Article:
Native to China
FIRST IMPRESSIONS: Pennisetum alopecuroides is a clump forming warm season grass with graceful arching foliage. Leaves are deep green, narrow and sharply pointed. In late summer culms are tipped with silvery bottlebrush like flowers. The flowers arch from the clump giving the plant a fountain-like appearance. Foliage develops golden yellow fall color before assuming a soft beige winter color. This handsome Asian grass thrives in sunny exposures with moist to wet soils.
HABITAT & HARDINESS: Pennisetum alopecuroides is indigenous to grasslands, open woods, wastelands and wetlands of Eastern Asia including Korea, Japan and the Philippines. The plant may also occur in Western Australia.
According to the USDA, this species has naturalized in a few scattered counties in Illinois, Ohio, Pennsylvania, New York, Arkansas and North Carolina. Plants have been known to escape into grasslands, fields, ditches, edges of swamps and roadsides.
Pennisetum alopecuroides is hardy from USDA Zones 5-9.
PLANT DESCRIPTION: Pennisetum alopecuroides is a robust bunch grass that produces many vertical culms from short rhizomes.
The linear leaves are arranged in a dense rosette and alternately on green culms. The arching sharply pointed blades are smooth, 1/4” wide and up to 20” long.
In late summer as the foliage reaches mature height, spike-like panicles appear. The panicles have a dense bristly bottlebrush form. They are silvery with yellow pollen and usually tinged with pink.
At maturity each spikelet contains one almond colored grain. The dried bristly flowers and foliage have a soft beige winter color. In warm climates, however, foliage is evergreen.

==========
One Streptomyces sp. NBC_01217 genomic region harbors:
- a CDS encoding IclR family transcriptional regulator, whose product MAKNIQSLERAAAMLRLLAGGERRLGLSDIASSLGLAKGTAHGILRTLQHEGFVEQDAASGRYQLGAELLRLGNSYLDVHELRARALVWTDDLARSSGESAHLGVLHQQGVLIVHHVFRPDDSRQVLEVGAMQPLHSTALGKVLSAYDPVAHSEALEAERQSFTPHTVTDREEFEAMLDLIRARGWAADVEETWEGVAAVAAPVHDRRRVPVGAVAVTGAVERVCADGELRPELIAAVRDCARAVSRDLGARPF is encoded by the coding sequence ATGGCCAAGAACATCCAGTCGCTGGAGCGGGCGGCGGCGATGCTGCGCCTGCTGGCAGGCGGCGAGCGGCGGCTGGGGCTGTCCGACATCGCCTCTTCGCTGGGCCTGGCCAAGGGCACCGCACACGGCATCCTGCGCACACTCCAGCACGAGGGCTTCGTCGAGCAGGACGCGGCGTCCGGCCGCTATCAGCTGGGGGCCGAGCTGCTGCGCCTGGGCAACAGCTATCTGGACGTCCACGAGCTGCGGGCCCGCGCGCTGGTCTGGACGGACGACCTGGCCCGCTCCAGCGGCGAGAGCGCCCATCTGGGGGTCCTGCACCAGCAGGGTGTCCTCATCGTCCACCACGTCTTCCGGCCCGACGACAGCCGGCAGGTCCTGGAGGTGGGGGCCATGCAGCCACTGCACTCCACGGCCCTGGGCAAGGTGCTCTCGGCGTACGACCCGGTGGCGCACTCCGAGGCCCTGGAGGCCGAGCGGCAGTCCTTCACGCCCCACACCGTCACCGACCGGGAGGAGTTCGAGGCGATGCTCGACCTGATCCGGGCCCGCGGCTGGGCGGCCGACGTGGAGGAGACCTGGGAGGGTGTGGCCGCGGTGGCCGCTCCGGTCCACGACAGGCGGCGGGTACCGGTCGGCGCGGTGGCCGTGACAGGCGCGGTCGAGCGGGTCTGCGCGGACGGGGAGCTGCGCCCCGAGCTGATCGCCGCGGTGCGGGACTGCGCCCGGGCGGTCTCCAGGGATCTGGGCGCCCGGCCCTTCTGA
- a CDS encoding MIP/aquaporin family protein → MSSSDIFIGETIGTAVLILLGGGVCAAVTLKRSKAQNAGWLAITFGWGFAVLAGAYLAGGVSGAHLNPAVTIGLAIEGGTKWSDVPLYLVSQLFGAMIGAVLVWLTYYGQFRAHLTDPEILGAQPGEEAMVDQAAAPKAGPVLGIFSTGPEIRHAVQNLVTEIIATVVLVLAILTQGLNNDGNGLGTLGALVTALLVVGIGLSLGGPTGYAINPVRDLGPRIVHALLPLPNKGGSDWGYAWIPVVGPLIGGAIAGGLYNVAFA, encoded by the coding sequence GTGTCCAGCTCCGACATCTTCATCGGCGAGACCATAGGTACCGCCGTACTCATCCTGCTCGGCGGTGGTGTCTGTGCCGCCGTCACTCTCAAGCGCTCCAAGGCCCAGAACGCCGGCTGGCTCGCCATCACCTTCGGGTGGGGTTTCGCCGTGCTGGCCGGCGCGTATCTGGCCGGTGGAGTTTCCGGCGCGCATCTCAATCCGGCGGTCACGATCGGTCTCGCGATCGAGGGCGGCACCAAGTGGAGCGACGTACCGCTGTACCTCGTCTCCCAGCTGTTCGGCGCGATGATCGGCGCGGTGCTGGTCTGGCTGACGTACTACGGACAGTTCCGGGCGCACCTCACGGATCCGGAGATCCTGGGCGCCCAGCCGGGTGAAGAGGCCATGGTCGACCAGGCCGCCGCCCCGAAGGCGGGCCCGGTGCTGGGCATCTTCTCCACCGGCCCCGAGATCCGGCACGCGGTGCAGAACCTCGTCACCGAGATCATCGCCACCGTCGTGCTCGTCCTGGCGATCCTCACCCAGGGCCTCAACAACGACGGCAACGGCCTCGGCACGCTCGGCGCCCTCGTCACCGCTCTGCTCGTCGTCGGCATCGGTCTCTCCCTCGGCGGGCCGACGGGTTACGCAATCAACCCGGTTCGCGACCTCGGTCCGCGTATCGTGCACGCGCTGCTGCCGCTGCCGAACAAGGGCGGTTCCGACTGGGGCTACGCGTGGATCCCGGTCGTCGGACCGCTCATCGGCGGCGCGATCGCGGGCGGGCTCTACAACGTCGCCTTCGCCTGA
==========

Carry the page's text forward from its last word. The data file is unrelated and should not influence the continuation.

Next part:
Plants are anchored by an extensive fibrous root system while top growth attains a 3-4’ height and 3’ spread.
CULTURAL & MAINTENANCE NEEDS: Pennisetum alopecuroides prospers in sunny sites with average to moist soil. Plants tolerate part sun, clay, heat, drought, salinity and seasonal flooding.
Avoid excessive shade, fertilizers or water as these conditions promote weak sprawling stems. In northern zones, plants should be sited in protected areas.
Winter seedheads contribute little ornamental value since they usually shatter and disperse early in the season. Since self-seeding can be a problem, plants should be deadheaded in autumn before seed mature.
In most cases, the only other maintenance needed is to cut or burn this grass to the ground in late winter.
Plants are relatively pest free but young foliage is grazed by livestock, deer and other herbivores.
LANDSCAPE USES: This grass is an appealing Accent or Mass Planting that provides Erosion Control, Fall Color, Winter Interest, Cut Flowers and Attractive Blooms. Pennisetum alopecuroides is appropriate for Coastal Gardens, Cottage Gardens, Low Maintenance Plantings, Water Wise Landscapes, Rain Gardens, Edges of Water Gardens and Perennial Borders.
COMPANION & UNDERSTUDY PLANTS: Try pairing with Aster novae-angliae ‘Purple Dome’, Coreopsis tripteris, Echinacea purpurea, Nepeta ‘Walker’s Low’, Liatris spicata or Rudbeckia fulgida ‘Goldsturm’.
Pennisetum alopecuroides ‘Hameln’ offers similar appearance and cultural needs. ‘Hameln’ is shorter (to 2 ½’), earlier blooming and cold hardy only to zone 6, however. Carex muskingumensis could provide similar foliage texture, height and habit for a native plant garden.
TRIVIA: The generic name Pennisetum is from the Latin penna or feather and seta or bristle in reference to the feathery bristled flowers. The specific epithet is due to the plant’s resemblance to Alopecurus spp. (a Eurasian foxtail grass).